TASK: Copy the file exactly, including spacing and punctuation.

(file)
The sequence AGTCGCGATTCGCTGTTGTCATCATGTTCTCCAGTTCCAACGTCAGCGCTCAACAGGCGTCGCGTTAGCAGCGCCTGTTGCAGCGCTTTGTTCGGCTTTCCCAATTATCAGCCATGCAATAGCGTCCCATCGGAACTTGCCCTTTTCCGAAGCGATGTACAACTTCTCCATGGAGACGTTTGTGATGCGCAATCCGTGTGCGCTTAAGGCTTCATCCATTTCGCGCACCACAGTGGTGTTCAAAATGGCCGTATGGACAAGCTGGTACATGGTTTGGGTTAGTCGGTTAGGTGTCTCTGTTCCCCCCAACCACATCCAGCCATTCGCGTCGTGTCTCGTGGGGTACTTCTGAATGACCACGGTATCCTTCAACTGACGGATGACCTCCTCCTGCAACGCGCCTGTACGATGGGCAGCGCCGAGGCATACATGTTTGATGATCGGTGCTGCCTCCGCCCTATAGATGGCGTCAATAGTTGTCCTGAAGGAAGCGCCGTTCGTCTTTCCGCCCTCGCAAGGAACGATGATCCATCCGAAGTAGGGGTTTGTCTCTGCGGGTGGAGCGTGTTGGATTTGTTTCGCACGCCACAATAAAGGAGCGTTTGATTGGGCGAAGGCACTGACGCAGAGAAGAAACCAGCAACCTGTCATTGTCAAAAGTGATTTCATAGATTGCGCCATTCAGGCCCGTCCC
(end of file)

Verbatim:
The sequence AGTCGCGATTCGCTGTTGTCATCATGTTCTCCAGTTCCAACGTCAGCGCTCAACAGGCGTCGCGTTAGCAGCGCCTGTTGCAGCGCTTTGTTCGGCTTTCCCAATTATCAGCCATGCAATAGCGTCCCATCGGAACTTGCCCTTTTCCGAAGCGATGTACAACTTCTCCATGGAGACGTTTGTGATGCGCAATCCGTGTGCGCTTAAGGCTTCATCCATTTCGCGCACCACAGTGGTGTTCAAAATGGCCGTATGGACAAGCTGGTACATGGTTTGGGTTAGTCGGTTAGGTGTCTCTGTTCCCCCCAACCACATCCAGCCATTCGCGTCGTGTCTCGTGGGGTACTTCTGAATGACCACGGTATCCTTCAACTGACGGATGACCTCCTCCTGCAACGCGCCTGTACGATGGGCAGCGCCGAGGCATACATGTTTGATGATCGGTGCTGCCTCCGCCCTATAGATGGCGTCAATAGTTGTCCTGAAGGAAGCGCCGTTCGTCTTTCCGCCCTCGCAAGGAACGATGATCCATCCGAAGTAGGGGTTTGTCTCTGCGGGTGGAGCGTGTTGGATTTGTTTCGCACGCCACAATAAAGGAGCGTTTGATTGGGCGAAGGCACTGACGCAGAGAAGAAACCAGCAACCTGTCATTGTCAAAAGTGATTTCATAGATTGCGCCATTCAGGCCCGTCCC